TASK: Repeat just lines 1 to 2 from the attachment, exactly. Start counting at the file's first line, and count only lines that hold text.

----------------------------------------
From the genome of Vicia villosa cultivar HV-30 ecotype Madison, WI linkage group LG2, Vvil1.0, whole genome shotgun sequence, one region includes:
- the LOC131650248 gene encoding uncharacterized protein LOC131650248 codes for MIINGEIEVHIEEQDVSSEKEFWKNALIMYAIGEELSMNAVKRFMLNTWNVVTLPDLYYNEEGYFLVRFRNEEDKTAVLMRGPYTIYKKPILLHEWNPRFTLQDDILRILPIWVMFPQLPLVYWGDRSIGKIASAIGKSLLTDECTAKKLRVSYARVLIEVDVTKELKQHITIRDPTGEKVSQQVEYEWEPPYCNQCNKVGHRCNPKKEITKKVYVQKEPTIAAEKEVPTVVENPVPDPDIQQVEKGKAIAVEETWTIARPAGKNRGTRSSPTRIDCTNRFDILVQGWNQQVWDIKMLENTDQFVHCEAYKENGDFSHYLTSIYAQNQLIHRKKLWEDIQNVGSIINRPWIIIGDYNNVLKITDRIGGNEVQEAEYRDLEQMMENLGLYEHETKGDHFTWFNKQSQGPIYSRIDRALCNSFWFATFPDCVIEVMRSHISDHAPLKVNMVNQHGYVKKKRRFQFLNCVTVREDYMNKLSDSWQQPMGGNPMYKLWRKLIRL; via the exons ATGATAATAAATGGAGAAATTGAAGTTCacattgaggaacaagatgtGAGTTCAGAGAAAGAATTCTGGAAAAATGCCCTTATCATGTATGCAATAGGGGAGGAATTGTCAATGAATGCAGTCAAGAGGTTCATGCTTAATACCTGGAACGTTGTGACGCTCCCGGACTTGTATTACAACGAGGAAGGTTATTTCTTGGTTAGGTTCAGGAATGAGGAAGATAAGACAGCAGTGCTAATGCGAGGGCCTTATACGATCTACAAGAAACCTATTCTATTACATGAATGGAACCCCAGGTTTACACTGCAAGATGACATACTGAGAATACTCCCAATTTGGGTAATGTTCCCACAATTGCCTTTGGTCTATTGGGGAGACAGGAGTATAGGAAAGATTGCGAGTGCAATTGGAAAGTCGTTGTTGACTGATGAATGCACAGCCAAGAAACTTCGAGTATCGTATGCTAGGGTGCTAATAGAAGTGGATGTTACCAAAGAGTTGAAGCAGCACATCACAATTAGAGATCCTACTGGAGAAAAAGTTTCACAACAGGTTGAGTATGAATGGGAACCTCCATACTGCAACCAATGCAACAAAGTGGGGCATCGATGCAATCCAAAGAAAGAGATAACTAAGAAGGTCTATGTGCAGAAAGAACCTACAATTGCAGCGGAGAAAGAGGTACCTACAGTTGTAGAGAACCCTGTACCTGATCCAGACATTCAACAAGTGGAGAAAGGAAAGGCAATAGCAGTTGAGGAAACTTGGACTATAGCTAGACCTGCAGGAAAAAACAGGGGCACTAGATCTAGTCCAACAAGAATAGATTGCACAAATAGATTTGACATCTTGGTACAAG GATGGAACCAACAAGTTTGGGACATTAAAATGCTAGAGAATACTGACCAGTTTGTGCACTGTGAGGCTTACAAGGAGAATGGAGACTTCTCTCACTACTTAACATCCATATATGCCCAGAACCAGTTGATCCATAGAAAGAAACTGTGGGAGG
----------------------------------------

From the genome of Vicia villosa cultivar HV-30 ecotype Madison, WI linkage group LG2, Vvil1.0, whole genome shotgun sequence, one region includes:
- the LOC131650248 gene encoding uncharacterized protein LOC131650248 codes for MIINGEIEVHIEEQDVSSEKEFWKNALIMYAIGEELSMNAVKRFMLNTWNVVTLPDLYYNEEGYFLVRFRNEEDKTAVLMRGPYTIYKKPILLHEWNPRFTLQDDILRILPIWVMFPQLPLVYWGDRSIGKIASAIGKSLLTDECTAKKLRVSYARVLIEVDVTKELKQHITIRDPTGEKVSQQVEYEWEPPYCNQCNKVGHRCNPKKEITKKVYVQKEPTIAAEKEVPTVVENPVPDPDIQQVEKGKAIAVEETWTIARPAGKNRGTRSSPTRIDCTNRFDILVQGWNQQVWDIKMLENTDQFVHCEAYKENGDFSHYLTSIYAQNQLIHRKKLWEDIQNVGSIINRPWIIIGDYNNVLKITDRIGGNEVQEAEYRDLEQMMENLGLYEHETKGDHFTWFNKQSQGPIYSRIDRALCNSFWFATFPDCVIEVMRSHISDHAPLKVNMVNQHGYVKKKRRFQFLNCVTVREDYMNKLSDSWQQPMGGNPMYKLWRKLIRL; via the exons ATGATAATAAATGGAGAAATTGAAGTTCacattgaggaacaagatgtGAGTTCAGAGAAAGAATTCTGGAAAAATGCCCTTATCATGTATGCAATAGGGGAGGAATTGTCAATGAATGCAGTCAAGAGGTTCATGCTTAATACCTGGAACGTTGTGACGCTCCCGGACTTGTATTACAACGAGGAAGGTTATTTCTTGGTTAGGTTCAGGAATGAGGAAGATAAGACAGCAGTGCTAATGCGAGGGCCTTATACGATCTACAAGAAACCTATTCTATTACATGAATGGAACCCCAGGTTTACACTGCAAGATGACATACTGAGAATACTCCCAATTTGGGTAATGTTCCCACAATTGCCTTTGGTCTATTGGGGAGACAGGAGTATAGGAAAGATTGCGAGTGCAATTGGAAAGTCGTTGTTGACTGATGAATGCACAGCCAAGAAACTTCGAGTATCGTATGCTAGGGTGCTAATAGAAGTGGATGTTACCAAAGAGTTGAAGCAGCACATCACAATTAGAGATCCTACTGGAGAAAAAGTTTCACAACAGGTTGAGTATGAATGGGAACCTCCATACTGCAACCAATGCAACAAAGTGGGGCATCGATGCAATCCAAAGAAAGAGATAACTAAGAAGGTCTATGTGCAGAAAGAACCTACAATTGCAGCGGAGAAAGAGGTACCTACAGTTGTAGAGAACCCTGTACCTGATCCAGACATTCAACAAGTGGAGAAAGGAAAGGCAATAGCAGTTGAGGAAACTTGGACTATAGCTAGACCTGCAGGAAAAAACAGGGGCACTAGATCTAGTCCAACAAGAATAGATTGCACAAATAGATTTGACATCTTGGTACAAG GATGGAACCAACAAGTTTGGGACATTAAAATGCTAGAGAATACTGACCAGTTTGTGCACTGTGAGGCTTACAAGGAGAATGGAGACTTCTCTCACTACTTAACATCCATATATGCCCAGAACCAGTTGATCCATAGAAAGAAACTGTGGGAGG